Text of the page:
In 2017, the ADA Council on Scientific Affairs identified three aspects of home oral care that dentists should discuss with their patients:
General recommendations that are applicable to most people;
Personalized recommendations specifically targeted to meet the needs of the individual patient, especially patients at increased risk of caries and/or gingivitis; and
Lifestyle considerations to enhance oral health and wellness.
The general and personalized recommendations were developed in accordance with a rapid evidence assessment methodology,1 meaning that the evidence examined was derived from existing systematic reviews (Data on File). Lifestyle considerations comport with current ADA policy. This Oral Health Topic page is an executive summary of that work and relevant ADA policy.

General Recommendations for the Prevention of Caries and Gingivitis

1) Brush your teeth twice a day with a fluoride toothpaste
While a seemingly simple statement, the guidance for brushing twice daily with a fluoride toothpaste weaves together a number of discrete components.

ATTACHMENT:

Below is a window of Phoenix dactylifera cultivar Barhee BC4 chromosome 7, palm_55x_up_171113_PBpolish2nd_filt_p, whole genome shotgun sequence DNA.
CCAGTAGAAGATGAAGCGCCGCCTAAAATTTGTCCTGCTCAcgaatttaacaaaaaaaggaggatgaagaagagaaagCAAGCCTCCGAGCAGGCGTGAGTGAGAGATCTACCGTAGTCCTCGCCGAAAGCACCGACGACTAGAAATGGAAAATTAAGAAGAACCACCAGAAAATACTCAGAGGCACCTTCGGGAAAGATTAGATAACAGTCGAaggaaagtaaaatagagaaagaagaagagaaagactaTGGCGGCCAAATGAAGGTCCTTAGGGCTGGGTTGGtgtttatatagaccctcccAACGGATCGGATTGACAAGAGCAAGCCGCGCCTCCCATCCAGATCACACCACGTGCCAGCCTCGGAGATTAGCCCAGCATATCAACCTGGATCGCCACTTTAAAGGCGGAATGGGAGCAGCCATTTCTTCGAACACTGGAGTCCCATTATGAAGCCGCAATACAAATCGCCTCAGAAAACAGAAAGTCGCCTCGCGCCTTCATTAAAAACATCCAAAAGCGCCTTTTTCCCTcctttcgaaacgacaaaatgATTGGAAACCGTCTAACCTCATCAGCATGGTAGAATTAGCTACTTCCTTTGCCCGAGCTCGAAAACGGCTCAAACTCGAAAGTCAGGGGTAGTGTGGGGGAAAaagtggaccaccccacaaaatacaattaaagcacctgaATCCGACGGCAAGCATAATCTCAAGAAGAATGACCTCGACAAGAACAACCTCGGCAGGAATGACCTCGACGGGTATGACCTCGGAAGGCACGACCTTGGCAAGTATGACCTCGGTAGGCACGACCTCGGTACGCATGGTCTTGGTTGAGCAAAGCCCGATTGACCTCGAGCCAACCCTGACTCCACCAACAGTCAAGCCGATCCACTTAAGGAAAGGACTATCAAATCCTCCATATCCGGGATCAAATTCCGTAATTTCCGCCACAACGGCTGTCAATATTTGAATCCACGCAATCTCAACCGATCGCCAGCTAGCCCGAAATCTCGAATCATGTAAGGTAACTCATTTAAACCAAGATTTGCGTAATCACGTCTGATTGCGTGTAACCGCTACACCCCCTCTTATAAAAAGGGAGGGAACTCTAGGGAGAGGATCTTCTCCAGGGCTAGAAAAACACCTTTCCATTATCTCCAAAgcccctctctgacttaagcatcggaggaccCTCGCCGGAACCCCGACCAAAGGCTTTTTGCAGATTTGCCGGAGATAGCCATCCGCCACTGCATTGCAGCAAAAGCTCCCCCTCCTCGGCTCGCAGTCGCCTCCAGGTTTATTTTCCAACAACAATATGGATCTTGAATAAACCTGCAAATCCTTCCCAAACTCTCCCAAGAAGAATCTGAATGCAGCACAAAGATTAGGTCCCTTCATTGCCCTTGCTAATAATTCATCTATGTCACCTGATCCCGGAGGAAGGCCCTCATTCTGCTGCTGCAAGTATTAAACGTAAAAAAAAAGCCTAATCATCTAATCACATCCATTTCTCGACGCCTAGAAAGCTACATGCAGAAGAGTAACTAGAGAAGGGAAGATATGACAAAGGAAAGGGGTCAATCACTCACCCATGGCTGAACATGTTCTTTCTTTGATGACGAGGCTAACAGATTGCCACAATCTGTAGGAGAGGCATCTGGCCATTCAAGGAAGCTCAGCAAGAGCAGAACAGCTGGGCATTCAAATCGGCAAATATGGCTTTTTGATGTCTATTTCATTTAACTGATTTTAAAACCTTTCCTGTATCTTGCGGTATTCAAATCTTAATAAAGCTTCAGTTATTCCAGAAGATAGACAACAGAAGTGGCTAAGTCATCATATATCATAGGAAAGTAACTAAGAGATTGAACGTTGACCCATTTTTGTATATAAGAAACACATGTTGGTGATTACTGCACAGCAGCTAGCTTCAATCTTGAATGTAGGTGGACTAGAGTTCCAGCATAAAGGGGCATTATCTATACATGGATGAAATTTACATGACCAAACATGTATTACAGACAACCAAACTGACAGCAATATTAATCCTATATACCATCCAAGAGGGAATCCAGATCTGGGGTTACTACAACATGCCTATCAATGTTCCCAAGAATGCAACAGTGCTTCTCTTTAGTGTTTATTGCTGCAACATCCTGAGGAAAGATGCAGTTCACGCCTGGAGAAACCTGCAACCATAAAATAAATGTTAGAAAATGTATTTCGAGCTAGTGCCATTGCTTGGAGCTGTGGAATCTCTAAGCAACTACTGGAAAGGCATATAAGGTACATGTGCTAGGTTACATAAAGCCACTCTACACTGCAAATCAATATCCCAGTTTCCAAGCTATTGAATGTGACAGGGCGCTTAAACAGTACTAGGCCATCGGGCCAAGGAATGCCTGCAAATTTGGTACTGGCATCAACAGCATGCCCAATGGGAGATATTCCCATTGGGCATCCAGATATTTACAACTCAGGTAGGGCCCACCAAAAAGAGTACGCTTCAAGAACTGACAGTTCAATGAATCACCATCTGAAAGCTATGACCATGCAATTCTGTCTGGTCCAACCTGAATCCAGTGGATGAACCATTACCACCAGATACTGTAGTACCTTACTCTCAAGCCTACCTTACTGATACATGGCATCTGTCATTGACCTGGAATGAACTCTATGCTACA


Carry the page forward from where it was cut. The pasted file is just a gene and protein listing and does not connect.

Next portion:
Toothbrushing frequency
Review of the scientific literature, along with guidance from governmental organizations and professional associations found sufficient evidence to support the contention that twice-daily brushing, when compared with lower frequencies, was optimal for reducing risk of caries, gingival recession or periodontitis. It is important to recognize that in these studies, it was the frequency of tooth-brushing with a fluoride toothpaste that was evaluated rather than tooth-brushing alone.

Fluoride toothpaste
Although the measures used to assess the benefit varied, studies examining the effect of over-the-counter (OTC) fluoride dentifrice on caries incidence in children and adolescents found the fraction of caries prevented ranged from 16% per tooth to 31% per surface versus placebo or no dentifrice, and concluded that fluoride-containing toothpaste was effective in caries control. In addition, high level evidence shows that 5,000 ppm fluoride (available with a prescription) results in significantly more arrest of root caries lesions than use of OTC levels of fluoride (1,000 – 1,500ppm).

Toothbrushing duration
Data examining the question of optimal duration of daily tooth-brushing encounters relies on plaque indices which are surrogate measures rather than direct measure of caries or gingivitis. Understanding that the use of surrogate measures decreases the certainty with which a recommendation can be made, the available systematic reviews found a brushing duration of two minutes was associated with bigger reduction in plaque than brushing for a single minute. Two minutes per whole mouth can also be expressed as thirty seconds per quadrant or about four seconds per tooth.